Published on April 25th, 2013 | by jp


Business Success – What You Should Prepare?

This sounds like a no-brainer, but it is amazing how many people don’t really cover the groundwork in this area. What is required here is not a forest of spreadsheets – just a really clear impression of how your business will work financially. Put simply, there are three types of money that you will need.

  1. Investment at the start
  2. Monthly cash flow
  3. The profit (monthly or annual).

It is extraordinary how many businesses mess all this up. Here is the layperson’s guide to the three types.

Initial investment
Let’s look at the investment needed at the start.

  • – Do you need to put any money in at all at the beginning? Pause on this one for a moment. If the answer is no, then don’t do it.
  • – If you do need to borrow from some other source, what demands will the lenders make on getting it back? Banks want interest. Investors want cash back. They don’t lend money out of kindness. It is so easy to be seduced by the sort of macho talk that goes with establishing a business. You know the sort of stuff: ‘We’ve got some seed corn investment from a consortium of city backers’, ‘The Venture Capital guys are really interested in the idea’. This may make you feel very important, but these people want their money back, and some. And they will want to be involved in the way you run the business. Therefore, if you can do it without them, then do.
  • – If you do have to put money in yourself, when are you going to get it back? Don’t delude yourself by excluding this amount from your assessment of whether the business is going to be a success.

Many self-employed people say that their business is ‘successful’ whilst simultaneously failing to remind themselves that ‘the business’ owes them thousands. This may be acceptable in the early stages, but not if there is no likelihood of you being repaid in the foreseeable future.

Monthly cash flow
This is the amount of income you need each month. Write down what you need. Now write down what you think you can get. Then build in time delays for late payment in the early days. This becomes your first cash flow projection. This projection has to be very, very realistic. You must have a reasonable level of confidence that it is achievable otherwise you will have a disaster on your hands almost straightaway. You need to distinguish very carefully between income and profit. If you are ever tempted to start calling this income money ‘profit’, it has all gone wrong. That means it has gone wrong both on paper and in your head. To repeat, this is not profit – it is income. You can have an infinite amount of the stuff and yet still be making a whopping loss. Make sure that you make proper allowance for all the outgoings that may crop up, as well as an amount to pay yourself a salary to keep the wolf from the door.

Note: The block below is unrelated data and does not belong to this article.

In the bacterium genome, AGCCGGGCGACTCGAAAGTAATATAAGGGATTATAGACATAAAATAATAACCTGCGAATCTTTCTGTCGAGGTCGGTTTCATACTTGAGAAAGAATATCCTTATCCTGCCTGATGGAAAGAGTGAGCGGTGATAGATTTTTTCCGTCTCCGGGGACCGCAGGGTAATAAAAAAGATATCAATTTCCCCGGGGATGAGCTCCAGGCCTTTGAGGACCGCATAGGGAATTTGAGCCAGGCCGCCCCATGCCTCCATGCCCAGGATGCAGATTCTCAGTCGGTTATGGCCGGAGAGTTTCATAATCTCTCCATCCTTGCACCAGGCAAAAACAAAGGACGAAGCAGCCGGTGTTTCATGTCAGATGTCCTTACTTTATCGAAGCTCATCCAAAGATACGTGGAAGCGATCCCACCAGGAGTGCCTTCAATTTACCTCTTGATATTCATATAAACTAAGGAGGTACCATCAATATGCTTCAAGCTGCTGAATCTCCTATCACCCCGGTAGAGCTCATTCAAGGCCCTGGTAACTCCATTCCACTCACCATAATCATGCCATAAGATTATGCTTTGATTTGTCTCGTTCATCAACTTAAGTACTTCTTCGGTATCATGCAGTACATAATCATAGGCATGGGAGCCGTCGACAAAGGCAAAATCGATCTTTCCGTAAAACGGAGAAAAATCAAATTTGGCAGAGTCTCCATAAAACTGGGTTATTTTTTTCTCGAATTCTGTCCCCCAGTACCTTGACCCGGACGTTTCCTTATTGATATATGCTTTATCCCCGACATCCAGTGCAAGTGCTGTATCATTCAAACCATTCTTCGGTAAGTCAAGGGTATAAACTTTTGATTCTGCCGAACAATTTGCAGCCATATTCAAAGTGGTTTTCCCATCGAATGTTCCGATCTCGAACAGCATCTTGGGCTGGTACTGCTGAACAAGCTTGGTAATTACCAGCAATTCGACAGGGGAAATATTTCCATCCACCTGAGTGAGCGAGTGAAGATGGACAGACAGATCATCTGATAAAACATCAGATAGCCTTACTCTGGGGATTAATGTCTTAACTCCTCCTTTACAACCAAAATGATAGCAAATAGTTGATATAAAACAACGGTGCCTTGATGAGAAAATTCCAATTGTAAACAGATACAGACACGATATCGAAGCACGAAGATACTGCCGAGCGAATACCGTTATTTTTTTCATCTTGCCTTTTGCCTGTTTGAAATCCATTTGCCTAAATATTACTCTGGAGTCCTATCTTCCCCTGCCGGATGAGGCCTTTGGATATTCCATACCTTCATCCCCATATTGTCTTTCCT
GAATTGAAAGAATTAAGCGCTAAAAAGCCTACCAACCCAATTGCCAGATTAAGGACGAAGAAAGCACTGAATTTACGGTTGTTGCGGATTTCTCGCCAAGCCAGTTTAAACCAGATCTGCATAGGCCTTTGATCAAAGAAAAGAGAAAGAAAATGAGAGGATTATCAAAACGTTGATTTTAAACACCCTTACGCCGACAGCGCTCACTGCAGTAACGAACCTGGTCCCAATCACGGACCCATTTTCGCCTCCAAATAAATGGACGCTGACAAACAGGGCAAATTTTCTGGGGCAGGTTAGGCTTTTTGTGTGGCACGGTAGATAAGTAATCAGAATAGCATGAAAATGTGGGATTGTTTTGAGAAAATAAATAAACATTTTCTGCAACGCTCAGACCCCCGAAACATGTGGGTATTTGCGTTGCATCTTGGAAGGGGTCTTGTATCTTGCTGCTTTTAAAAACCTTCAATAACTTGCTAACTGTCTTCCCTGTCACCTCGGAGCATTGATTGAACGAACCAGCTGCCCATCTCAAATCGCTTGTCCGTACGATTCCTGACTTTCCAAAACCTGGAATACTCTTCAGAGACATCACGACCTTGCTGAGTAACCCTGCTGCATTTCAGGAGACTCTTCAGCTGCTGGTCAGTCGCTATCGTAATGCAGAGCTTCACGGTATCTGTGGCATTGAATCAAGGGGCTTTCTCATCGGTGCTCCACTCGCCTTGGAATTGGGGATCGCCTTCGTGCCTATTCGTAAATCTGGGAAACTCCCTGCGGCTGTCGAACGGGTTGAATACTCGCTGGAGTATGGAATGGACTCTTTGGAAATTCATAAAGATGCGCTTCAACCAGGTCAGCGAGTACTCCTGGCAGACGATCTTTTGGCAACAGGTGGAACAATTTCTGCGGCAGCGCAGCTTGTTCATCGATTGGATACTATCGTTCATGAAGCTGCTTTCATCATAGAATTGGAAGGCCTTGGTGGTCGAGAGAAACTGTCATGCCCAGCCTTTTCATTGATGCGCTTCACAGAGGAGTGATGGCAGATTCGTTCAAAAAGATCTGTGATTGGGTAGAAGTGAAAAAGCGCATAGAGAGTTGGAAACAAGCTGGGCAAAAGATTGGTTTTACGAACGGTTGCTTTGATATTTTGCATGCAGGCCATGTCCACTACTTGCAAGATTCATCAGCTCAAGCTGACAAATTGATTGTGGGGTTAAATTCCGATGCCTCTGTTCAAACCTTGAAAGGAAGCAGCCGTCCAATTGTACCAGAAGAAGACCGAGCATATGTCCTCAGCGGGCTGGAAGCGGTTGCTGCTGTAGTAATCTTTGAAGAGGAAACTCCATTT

Another massive pitfall is if you mentally earmark this money to ‘mortgage’ other costs. In the same way that shopaholics rationalize a purchase by saying ‘I didn’t spend $300 on that, so I can use it for something else’, you must never double-count your money.

Calculate how much you need to make each month. Once you write it down, it is more likely to happen. (This is a general principle that works for almost everything – if you write it down, it is more likely to happen.) You can have a sensible minimum and maximum, but it is better if you have just one figure. Now you have to work out where it’s coming from. Write down a realistic list of the value of your income in the first three months. If this turns out to be nonsense, write a more realistic list next time. As you become better at predicting, you will naturally build in time lags to reflect slow decision making and slow payment.

The profit (monthly or annual)
The final thing to consider is the profit margin. Ask yourself:

  • – How much is the profit?
  • – Does it vary depending on what you have sold?
  • – Does it vary by month or season?
  • – Does it fluctuate wildly?
  • – Why?
  • – What would make it more consistent?
  • – What would make it higher?
  • – What are the tolerance levels?
  • – What is the average target?
  • – Is that realistic?
  • – Is it good enough for you?

You need to keep a regular and close eye on this. You also need to have decided whether you need the profit margin monthly, annually or over any other time period.

  • – If you need the profit margin monthly, does this mean that your business plan does not include an amount for your own salary?
  • – If so, is that wise or realistic?
  • – If you can take the profit annually, how are you keeping tabs on the surplus that is (hopefully) building up?
  • – Can you equate it back to the running monthly amount?

Be aware that if you manage to convince yourself that you can wait quite a long time to realize a certain margin (a year or more), then you may well have a vulnerable business on your hands. Successful businesses make a good margin with almost everything they do, effectively from day one. Consider this carefully. There is no point in driving yourself into the ground all year only to make a few per cent, unless you are extremely happy with the figure that it generates.

The overall rule is to keep all this incredibly simple. The moment you over complicate the finances you will lose the plot and probably start talking nonsense about the business, which, as we are beginning to realize, is one of the worst enemies of anyone working on their own.

Bran isa retired franchiser and business consultant. He also blogs on Business for which he has received immense fame. He looks upto William Lauder for inspiration. 

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